23. A method of making nanocrystals comprising:
preparing a chalocogen source consisting essentially of a first complex of a chalcogen and a first ligand solvent, said first complex being dissolved in a solution of said first ligand solvent;
preparing a cation source consisting essentially of a second complex of a metal-containing non-organometallic precursor compound and a second ligand solvent, said second complex being dissolved in said second ligand solvent, said second ligand solvent being different from said first ligand solvent;
subsequently adding said chalcogen source to said cation source at a first temperature in the range of 200-300° C. to form a nanocrystal precursor solution consisting essentially of said chalcogen source and said cation source in the absence of a further ligand solvent; and
growing said nanocrystals in said nanocrystal precursor solution at a second temperature lower than said first temperature; and
wherein the growth of the nanocrystals is carried out in the absence of an acid.
Description
CROSS REFERENCE TO RELATED APPLICATIONS

This application claims the benefit under 35 USC 119(e) of prior U.S. application No. 60/532,887 filed Dec. 30, 2003 and 60/544,325 filed Feb. 17, 2004, the contents of which are herein incorporated by reference.

FIELD OF THE INVENTION

The present invention relates to the field of semi-conductor nanocrystal technology, and in particular to the synthesis of semi-conductor nanocrystals. These nanocrystals can be used for various applications, such as labelling and sensing.

BACKGROUND OF THE INVENTION

Semiconductor nanocrystals are nanoparticles composed of an inorganic, crystalline semiconductive material and have unique photophysical, photochemical and nonlinear optical properties arising from quantum size effects, and have therefore attracted a great deal of attention for their potential applicability in a variety of contexts, e.g., as detectable labels in biological applications, and as useful materials in the areas of photocatalysis, charge transfer devices, and analytical chemistry. U.S. Pat. No. 6,821,337, the contents of which are incorporated herein by reference, discloses methods for making such nanocrystals. However, it has generally been found difficult to control the quality of such nanocrystals.

CdE, where E=S, Se, Te, are currently the most promising materials among the II-VI and III-V semiconductor nanocrystals suitable for applications based on their size-dependent emission. For example, CdSe nanocrystals emit from blue to red, depending on their size. Usually, photoluminescent properties are described by four parameters: emission wavelength, full width at half maximum (FWHM), intensity, and stability. The wavelength, which is directly related to the emission colour, is mainly determined by the nanocrystal size; furthermore, the FWHM depends strongly on size polydispersity. Because of the large surface-to-volume ratio, the photoluminescent efficiency, that is, intensity and stability, is primarily related to surface properties. Therefore, to target final performance, the focus should be on the synthesis of nanocrystals of an optimum size with a small size distribution as well as with few surface defects. The term, quantum dots, is used when the nanocrystals are nearly spherical in shape.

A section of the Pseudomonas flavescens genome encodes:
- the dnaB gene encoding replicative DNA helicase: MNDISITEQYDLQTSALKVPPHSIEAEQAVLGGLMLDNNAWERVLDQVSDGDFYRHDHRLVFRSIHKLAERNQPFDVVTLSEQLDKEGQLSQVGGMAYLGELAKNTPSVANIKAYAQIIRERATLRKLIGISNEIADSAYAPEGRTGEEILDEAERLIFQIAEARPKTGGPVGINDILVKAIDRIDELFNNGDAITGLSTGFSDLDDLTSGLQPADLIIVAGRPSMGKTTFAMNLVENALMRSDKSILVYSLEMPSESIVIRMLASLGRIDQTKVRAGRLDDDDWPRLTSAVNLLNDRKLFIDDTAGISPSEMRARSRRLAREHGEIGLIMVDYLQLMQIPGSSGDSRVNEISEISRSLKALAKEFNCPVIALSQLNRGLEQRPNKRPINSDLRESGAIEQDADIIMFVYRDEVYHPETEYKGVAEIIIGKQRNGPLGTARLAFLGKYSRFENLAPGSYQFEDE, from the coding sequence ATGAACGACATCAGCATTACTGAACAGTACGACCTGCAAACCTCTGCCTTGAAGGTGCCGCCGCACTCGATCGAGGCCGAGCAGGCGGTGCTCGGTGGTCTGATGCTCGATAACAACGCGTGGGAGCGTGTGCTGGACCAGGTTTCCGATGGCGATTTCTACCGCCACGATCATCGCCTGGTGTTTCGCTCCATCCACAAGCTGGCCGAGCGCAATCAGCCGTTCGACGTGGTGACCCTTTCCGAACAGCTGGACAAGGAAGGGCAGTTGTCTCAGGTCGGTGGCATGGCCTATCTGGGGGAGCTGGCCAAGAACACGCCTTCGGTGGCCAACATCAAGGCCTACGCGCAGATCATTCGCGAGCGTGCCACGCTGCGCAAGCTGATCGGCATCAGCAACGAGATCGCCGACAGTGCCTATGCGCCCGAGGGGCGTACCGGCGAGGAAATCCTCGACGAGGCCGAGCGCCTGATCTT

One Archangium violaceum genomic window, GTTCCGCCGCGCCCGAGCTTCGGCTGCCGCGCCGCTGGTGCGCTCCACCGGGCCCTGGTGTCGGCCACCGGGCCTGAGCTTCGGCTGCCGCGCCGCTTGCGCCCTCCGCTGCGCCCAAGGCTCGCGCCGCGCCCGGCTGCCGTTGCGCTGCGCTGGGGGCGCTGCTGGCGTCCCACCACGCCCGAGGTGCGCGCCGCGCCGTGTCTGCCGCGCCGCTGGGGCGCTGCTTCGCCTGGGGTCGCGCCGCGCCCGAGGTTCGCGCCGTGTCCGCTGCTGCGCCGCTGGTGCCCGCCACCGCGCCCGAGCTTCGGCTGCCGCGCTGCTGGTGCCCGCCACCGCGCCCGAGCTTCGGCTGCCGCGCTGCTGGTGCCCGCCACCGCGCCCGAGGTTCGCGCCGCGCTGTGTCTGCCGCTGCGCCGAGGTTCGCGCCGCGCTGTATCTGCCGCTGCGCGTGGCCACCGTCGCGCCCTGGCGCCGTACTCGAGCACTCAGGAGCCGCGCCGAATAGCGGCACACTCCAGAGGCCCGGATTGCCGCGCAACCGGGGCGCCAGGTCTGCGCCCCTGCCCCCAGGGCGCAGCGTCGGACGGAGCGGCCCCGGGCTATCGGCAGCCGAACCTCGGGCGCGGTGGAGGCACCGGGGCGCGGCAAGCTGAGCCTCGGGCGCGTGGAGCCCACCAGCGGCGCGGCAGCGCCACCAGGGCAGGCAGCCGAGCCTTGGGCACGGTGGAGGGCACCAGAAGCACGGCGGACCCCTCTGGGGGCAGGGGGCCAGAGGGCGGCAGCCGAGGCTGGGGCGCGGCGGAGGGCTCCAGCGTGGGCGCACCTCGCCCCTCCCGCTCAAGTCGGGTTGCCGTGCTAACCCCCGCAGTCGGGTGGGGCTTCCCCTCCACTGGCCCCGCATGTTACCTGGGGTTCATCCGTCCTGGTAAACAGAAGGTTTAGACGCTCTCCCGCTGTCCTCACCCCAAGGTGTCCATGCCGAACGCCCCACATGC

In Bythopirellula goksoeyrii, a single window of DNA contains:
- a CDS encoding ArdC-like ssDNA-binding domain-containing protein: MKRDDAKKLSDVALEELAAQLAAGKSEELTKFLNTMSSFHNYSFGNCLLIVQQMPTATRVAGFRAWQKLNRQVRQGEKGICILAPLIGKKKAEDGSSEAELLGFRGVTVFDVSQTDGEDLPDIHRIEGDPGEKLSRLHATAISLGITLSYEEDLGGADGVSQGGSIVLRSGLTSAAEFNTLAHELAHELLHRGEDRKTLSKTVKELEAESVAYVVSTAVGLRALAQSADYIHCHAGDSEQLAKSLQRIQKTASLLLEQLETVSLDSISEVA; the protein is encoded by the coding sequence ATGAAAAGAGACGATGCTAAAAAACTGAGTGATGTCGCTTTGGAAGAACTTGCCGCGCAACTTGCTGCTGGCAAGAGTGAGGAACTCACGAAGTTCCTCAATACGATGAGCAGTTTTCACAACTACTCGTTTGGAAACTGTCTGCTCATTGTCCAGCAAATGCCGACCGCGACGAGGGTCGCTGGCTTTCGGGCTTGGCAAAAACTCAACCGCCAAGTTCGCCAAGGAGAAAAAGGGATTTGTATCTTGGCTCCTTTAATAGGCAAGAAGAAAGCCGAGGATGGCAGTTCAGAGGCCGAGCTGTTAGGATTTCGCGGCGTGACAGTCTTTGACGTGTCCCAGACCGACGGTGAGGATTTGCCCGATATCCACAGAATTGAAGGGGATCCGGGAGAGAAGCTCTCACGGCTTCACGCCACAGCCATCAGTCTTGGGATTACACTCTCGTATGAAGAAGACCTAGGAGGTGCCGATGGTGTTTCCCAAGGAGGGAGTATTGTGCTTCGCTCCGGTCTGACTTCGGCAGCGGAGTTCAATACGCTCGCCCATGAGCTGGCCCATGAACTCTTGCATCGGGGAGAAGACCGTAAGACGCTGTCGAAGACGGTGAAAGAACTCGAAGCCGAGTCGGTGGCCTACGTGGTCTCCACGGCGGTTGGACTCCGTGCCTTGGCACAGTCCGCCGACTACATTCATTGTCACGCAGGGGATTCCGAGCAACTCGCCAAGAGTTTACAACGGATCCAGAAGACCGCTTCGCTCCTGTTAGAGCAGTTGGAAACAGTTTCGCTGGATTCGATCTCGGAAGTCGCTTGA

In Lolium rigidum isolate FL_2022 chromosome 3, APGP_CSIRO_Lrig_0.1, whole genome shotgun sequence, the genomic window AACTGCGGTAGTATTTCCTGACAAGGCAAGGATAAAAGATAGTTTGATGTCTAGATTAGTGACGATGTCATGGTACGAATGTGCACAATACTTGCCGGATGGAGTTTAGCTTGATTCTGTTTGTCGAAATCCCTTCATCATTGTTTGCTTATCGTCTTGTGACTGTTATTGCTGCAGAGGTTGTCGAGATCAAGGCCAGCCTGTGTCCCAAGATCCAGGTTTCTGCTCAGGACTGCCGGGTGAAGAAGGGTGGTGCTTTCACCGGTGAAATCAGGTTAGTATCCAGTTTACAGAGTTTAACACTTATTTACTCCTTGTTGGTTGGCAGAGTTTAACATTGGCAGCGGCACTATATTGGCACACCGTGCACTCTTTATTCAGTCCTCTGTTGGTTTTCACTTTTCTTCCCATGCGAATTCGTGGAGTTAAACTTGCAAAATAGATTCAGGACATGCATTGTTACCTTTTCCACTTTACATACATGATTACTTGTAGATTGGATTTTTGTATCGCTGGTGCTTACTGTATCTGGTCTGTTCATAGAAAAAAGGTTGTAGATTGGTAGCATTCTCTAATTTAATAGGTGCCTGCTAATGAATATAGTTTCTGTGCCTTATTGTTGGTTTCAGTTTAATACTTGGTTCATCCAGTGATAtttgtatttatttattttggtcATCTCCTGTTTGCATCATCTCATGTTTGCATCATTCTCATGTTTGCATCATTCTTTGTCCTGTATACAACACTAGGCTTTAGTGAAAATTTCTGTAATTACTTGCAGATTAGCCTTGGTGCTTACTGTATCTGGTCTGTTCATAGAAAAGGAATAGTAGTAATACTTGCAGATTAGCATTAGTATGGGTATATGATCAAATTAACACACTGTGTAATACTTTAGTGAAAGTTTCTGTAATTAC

The first synthesis of CdE nanocrystals yielding a high quality product regarding the control of size, size distribution and crystallinity, was reported in 1993 (J. Am. Chem. Soc. 1993, 115, 8706-8715) using an organometallic approach. In this approach dimethylcadmium, Cd(CH3)2, is selected as the Cd source. Nucleation occurs at a high temperature (340-360° C.) in a coordinating solvent system consisting of a mixture of tri-n-octylphosphine (TOP) and tri-n-octylphosphine oxide (TOPO). Cd(CH3)2 is toxic, pyrophoric, expensive, unstable at room temperature in air, and explosive due to the release of gas during synthesis. This organometallic approach requires extremely restrictive synthetic equipment and conditions.

These problems can be partially overcome partially by using another synthetic route with an alternative Cd source developed in 2001 (J. Am. Chem. Soc. 2001, 123, 183-184), and described in the corresponding patent application entitled “Synthesis of Colloidal Nanocrystals” (PCT/US01/31239, or WO 02/29140 A1) filed on Oct. 04, 2001, the contents of which are herein incorporated by reference. In this approach, CdO and some Cd salts are used as the Cd precursors instead of Cd(CH3)2. It is claimed that the quality (i.e. the control of size(/shape) and distribution) of the CdSe dots prepared is comparable to those of the best reported in literature even without size selection. However, this method requires the use tri-n-octylphospine oxide and an acid.

Compared to Cd(CH3)2, CdO is less toxic, non-pyrophoric, less expensive, and safer to handle. The approaches using non-organometallic sources (such as CdO) are likely to become popular for the mainstream researchers as the more straightforward synthetic protocols that do not require the advanced degree of synthetic expertise; furthermore, these approaches provide the basis of an industrial-scale formulation for high-quality nanocrystals.

According to this approach an elemental chalcogen source in TOP (such as TOPSe) is added into a hot solution of CdO and tetradecylphosphonic acid (TDPA, excess) in TOPO at a temperature 250-360° C. It is claimed that a ligand (such as TDPA) with the molar ratio of the ligand to CdO larger than 1, had to be used. The reason given for this is the formation of a metal complex that is soluble in the coordinating solvent TOPO.